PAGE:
HSINCHU, Taiwan–(BUSINESS WIRE)– Onlangs vond de openingsceremonie plaats van de National Tsing Hua University (NTHU) in het Taiwanese Center voor Dissection Education en Research, die meer dan NT$100 miljoen kostte. De ceremonie omvatte een herdenkingsdienst voor de kadaverdonoren. Als blijk van dankbaarheid heeft de eerste lichting studenten van de Post-baccalaureaat opleiding Geneeskunde ook Chinese klokjesbloemen aangeboden aan de donateurs.
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Tijdens de ceremonie ondertekende voormalig NTHU-president Hocheng Hong de eerste schenkingsovereenkomst, die aangeeft dat de donor zijn lichaam onvoorwaardelijk heeft toegezegd voor onderwijs en onderzoek na de dood, met als doel de medische wetenschap vooruit te helpen.
Opening Ceremony Held for NTHU’s Center for Dissection Education and Research
HSINCHU, Taiwan–(BUSINESS WIRE)– The opening ceremony for National Tsing Hua University (NTHU) in Taiwan’s Center for Dissection Education and Research, which cost over NT$100 million, was recently held. The ceremony included a memorial service for the cadaver donors. As an expression of gratitude, the first batch of students in the Post-baccalaureate Program in Medicine also offered Chinese bellflowers to the donors.
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Students of the Post-baccalaureate Program in Medicine at NTHU offering Chinese bellflowers to those who have donated their cadavers to the program. (Photo: National Tsing Hua University)
At the ceremony, former NTHU president Hocheng Hong signed the first donation agreement, which indicates that the donor has unconditionally pledged his body for education and research after death, for the purposes of advancing medical science.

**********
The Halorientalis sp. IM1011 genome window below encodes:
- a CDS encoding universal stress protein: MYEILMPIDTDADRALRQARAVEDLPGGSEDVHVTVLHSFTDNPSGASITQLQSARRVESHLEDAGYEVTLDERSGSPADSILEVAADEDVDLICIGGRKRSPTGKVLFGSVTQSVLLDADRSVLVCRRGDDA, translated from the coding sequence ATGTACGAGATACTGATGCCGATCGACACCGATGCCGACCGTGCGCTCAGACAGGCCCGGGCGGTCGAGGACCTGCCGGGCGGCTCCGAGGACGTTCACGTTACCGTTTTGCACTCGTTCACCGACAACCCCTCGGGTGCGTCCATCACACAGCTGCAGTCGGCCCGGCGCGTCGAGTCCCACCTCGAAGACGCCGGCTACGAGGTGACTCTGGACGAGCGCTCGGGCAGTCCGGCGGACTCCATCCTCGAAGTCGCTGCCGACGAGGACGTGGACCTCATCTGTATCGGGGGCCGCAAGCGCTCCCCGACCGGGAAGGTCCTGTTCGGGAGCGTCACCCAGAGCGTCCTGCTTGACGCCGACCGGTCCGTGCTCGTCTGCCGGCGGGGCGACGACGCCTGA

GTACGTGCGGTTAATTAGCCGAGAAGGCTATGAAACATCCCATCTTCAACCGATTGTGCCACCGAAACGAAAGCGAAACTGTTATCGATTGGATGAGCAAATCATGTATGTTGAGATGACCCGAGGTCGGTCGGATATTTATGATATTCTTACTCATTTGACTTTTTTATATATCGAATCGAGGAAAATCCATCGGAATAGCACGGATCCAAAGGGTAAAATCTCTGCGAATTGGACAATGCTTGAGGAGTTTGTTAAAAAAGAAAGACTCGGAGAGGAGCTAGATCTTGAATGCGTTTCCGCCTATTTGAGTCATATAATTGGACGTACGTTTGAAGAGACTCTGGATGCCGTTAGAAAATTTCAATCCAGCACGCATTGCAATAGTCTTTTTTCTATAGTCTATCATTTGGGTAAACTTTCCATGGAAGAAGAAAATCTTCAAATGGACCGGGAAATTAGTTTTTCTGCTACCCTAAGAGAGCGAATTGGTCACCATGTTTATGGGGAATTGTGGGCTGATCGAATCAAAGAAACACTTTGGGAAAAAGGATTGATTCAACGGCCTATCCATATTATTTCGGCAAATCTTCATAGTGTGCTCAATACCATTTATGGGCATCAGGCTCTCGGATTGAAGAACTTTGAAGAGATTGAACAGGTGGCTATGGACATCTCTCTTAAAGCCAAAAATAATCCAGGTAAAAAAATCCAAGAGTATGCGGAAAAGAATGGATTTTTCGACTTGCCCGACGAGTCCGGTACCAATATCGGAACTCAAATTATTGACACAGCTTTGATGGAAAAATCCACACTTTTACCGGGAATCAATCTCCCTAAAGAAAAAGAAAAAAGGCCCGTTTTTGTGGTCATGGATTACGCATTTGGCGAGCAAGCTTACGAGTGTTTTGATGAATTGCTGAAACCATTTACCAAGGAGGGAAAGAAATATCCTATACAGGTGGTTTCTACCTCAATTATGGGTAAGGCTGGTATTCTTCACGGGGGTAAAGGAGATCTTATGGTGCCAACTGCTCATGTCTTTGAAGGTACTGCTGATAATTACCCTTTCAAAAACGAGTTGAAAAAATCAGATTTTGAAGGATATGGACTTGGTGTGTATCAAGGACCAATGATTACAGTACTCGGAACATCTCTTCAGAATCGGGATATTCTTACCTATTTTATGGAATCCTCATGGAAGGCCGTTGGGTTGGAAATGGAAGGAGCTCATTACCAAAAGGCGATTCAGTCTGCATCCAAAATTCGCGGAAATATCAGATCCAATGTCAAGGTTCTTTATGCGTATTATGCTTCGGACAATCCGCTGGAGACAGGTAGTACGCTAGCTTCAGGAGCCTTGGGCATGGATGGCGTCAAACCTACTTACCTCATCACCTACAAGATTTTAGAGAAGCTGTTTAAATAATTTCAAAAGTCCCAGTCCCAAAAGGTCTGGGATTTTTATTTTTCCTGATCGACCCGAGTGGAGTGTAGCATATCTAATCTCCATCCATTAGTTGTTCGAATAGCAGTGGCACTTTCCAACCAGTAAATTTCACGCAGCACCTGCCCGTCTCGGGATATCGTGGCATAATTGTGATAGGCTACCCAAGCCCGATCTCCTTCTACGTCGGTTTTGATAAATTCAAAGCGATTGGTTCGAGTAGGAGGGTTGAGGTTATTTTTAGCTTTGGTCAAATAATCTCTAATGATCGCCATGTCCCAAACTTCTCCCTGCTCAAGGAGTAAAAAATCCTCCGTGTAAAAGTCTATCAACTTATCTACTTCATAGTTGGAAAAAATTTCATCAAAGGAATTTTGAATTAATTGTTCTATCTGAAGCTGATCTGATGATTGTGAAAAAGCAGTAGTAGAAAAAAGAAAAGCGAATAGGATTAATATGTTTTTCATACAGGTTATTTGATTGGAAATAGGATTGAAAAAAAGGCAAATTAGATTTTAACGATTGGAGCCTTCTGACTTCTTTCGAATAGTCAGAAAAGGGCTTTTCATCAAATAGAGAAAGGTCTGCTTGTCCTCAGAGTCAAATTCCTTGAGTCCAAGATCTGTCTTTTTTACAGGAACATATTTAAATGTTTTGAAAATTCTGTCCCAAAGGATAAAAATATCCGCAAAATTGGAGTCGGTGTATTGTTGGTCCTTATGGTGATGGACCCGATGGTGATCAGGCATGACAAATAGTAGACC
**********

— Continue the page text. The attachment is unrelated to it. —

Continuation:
Current NTHU president W. John Kao thanked Hocheng for his contributions to medical education at NTHU, including raising NT$2 billion, which has enabled NTHU to set up state-of-the-art anatomy classrooms. In addition, NTHU has also appointed three full-time and two part-time faculty in human anatomy—the foundation of medical education.
On behalf of NTHU, Kao sincerely thanked all those who donated their cadavers, as well as their family members for agreeing with their loved ones’ intentions to benefit medical education. Kao said that cadavers are essential for medical education, and that they help students to acquire the knowledge necessary for treating countless patients in their future medical careers.
Each of the students of the Post-baccalaureate Program in Medicine offered a Chinese bellflower to the donors Zhou Zhen-yu and Liu Gui-zhen, and together sang the song “Grateful Heart” to express their deepest gratitude. In the words of student representative Shen Ho-chien, “The end of your life is the starting point of our medical education. Thus, we begin our studies by thanking you with utmost humility and respect.”
Hocheng said that life is like a boat sailing on water, and there will come a day when the boat returns to shore; at that time, instead of simply abandoning the boat, some generous souls choose to pass it on for others to use. He also noted that he is especially grateful for all the medical professionals who have helped him in so many ways, and happy to have had the opportunity to support medical education.
Hocheng observed that the grueling process of establishing the medical program is finally bearing fruit, now that the first batch of medical students has enrolled and work on the NTHU Hospital is underway in Taoyuan. He also said that he is pleased to sign the donation agreement, and sees it as an expression of his unreserved support for medical education at NTHU.
One of the program’s faculty members is Chen Shih-chieh, who has 28 years of experience teaching gross anatomy. He said that the spacious, state-of-the-art facilities at the newly completed Center for Dissection Education and Research provide an optimal learning environment, free of any formalin odor. The dissection lab and the cadaver room maintain negative pressure throughout the day, and are equipped with air conditioning and a real-time system for monitoring formaldehyde concentrations.